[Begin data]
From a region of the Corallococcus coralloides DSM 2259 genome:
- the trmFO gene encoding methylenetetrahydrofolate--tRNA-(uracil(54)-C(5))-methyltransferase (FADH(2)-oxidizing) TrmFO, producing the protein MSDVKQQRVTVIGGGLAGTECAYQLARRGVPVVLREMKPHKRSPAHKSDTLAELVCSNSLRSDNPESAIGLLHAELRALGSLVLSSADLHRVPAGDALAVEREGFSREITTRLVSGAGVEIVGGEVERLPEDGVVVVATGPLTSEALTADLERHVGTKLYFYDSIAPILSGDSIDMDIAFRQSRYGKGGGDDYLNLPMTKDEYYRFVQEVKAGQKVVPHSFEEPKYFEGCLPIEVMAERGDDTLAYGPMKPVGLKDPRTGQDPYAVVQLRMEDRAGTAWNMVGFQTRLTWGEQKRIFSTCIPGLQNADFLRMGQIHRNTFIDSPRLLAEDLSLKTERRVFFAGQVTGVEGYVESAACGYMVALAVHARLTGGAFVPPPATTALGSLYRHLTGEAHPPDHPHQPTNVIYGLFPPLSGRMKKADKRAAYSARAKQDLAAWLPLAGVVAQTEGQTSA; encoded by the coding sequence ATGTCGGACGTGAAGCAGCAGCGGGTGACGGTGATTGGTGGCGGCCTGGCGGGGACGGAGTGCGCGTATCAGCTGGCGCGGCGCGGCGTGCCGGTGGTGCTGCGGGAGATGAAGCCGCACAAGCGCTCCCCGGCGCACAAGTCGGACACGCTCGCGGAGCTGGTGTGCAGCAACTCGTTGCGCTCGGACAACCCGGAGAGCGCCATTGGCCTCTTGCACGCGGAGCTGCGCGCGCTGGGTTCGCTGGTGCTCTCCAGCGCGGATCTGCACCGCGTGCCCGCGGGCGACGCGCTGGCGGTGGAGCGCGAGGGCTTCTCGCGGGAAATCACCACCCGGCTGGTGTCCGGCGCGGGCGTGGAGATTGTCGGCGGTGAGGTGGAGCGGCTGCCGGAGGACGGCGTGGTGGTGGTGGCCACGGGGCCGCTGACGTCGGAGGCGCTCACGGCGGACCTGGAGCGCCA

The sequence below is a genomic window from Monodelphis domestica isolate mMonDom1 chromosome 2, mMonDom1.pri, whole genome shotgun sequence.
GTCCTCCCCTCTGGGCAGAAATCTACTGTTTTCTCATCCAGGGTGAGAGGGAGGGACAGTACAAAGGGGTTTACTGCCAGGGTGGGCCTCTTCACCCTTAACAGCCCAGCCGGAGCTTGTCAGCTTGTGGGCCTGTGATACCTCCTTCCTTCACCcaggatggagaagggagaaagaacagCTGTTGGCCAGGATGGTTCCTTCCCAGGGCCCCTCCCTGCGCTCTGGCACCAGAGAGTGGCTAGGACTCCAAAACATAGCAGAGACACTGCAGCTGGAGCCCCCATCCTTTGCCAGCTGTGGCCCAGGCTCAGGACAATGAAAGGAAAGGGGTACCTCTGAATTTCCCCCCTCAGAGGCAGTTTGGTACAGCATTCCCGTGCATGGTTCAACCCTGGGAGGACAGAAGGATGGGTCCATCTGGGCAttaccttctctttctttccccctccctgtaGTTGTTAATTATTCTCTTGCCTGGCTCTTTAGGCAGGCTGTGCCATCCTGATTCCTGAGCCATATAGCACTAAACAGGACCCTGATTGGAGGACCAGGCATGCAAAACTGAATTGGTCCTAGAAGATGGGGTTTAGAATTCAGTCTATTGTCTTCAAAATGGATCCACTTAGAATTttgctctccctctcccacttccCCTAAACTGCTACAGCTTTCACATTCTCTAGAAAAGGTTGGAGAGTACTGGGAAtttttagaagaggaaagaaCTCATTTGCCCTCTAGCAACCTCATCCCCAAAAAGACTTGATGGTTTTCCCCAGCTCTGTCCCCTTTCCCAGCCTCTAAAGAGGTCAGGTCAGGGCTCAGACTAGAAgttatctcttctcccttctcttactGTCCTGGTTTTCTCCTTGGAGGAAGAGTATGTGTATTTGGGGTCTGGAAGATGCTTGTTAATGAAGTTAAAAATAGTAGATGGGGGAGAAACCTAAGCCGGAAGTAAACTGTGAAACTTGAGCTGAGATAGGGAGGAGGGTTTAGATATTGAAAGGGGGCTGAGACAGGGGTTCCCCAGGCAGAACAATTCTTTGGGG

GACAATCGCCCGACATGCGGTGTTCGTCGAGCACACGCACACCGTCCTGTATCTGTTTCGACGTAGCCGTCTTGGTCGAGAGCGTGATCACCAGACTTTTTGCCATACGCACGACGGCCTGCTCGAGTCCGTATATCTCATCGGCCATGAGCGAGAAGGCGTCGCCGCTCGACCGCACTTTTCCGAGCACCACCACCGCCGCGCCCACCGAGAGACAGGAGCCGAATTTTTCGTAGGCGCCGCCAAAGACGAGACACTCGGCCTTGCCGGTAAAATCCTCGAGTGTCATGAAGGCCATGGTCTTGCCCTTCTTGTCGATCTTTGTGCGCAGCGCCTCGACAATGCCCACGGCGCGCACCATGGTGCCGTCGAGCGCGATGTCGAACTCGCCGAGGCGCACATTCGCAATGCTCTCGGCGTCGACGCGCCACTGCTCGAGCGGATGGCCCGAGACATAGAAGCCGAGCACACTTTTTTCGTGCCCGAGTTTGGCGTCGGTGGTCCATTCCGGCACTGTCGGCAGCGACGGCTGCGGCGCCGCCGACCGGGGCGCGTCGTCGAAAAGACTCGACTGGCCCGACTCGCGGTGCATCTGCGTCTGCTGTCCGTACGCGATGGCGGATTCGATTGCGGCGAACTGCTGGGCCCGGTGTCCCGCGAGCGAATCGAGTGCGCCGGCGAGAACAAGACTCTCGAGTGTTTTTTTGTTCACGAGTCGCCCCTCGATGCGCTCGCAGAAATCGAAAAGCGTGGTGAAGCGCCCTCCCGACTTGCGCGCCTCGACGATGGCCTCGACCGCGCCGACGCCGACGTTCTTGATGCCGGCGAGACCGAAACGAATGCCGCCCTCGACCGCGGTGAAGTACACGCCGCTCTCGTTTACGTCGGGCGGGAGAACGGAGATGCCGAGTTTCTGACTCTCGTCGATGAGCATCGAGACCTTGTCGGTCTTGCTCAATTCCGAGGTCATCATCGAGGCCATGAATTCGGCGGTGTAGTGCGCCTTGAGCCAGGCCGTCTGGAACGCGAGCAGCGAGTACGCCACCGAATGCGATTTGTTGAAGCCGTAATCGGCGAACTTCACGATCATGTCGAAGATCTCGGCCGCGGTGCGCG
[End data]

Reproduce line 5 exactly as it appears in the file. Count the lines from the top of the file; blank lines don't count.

GACAATCGCCCGACATGCGGTGTTCGTCGAGCACACGCACACCGTCCTGTATCTGTTTCGACGTAGCCGTCTTGGTCGAGAGCGTGATCACCAGACTTTTTGCCATACGCACGACGGCCTGCTCGAGTCCGTATATCTCATCGGCCATGAGCGAGAAGGCGTCGCCGCTCGACCGCACTTTTCCGAGCACCACCACCGCCGCGCCCACCGAGAGACAGGAGCCGAATTTTTCGTAGGCGCCGCCAAAGACGAGACACTCGGCCTTGCCGGTAAAATCCTCGAGTGTCATGAAGGCCATGGTCTTGCCCTTCTTGTCGATCTTTGTGCGCAGCGCCTCGACAATGCCCACGGCGCGCACCATGGTGCCGTCGAGCGCGATGTCGAACTCGCCGAGGCGCACATTCGCAATGCTCTCGGCGTCGACGCGCCACTGCTCGAGCGGATGGCCCGAGACATAGAAGCCGAGCACACTTTTTTCGTGCCCGAGTTTGGCGTCGGTGGTCCATTCCGGCACTGTCGGCAGCGACGGCTGCGGCGCCGCCGACCGGGGCGCGTCGTCGAAAAGACTCGACTGGCCCGACTCGCGGTGCATCTGCGTCTGCTGTCCGTACGCGATGGCGGATTCGATTGCGGCGAACTGCTGGGCCCGGTGTCCCGCGAGCGAATCGAGTGCGCCGGCGAGAACAAGACTCTCGAGTGTTTTTTTGTTCACGAGTCGCCCCTCGATGCGCTCGCAGAAATCGAAAAGCGTGGTGAAGCGCCCTCCCGACTTGCGCGCCTCGACGATGGCCTCGACCGCGCCGACGCCGACGTTCTTGATGCCGGCGAGACCGAAACGAATGCCGCCCTCGACCGCGGTGAAGTACACGCCGCTCTCGTTTACGTCGGGCGGGAGAACGGAGATGCCGAGTTTCTGACTCTCGTCGATGAGCATCGAGACCTTGTCGGTCTTGCTCAATTCCGAGGTCATCATCGAGGCCATGAATTCGGCGGTGTAGTGCGCCTTGAGCCAGGCCGTCTGGAACGCGAGCAGCGAGTACGCCACCGAATGCGATTTGTTGAAGCCGTAATCGGCGAACTTCACGATCATGTCGAAGATCTCGGCCGCGGTGCGCG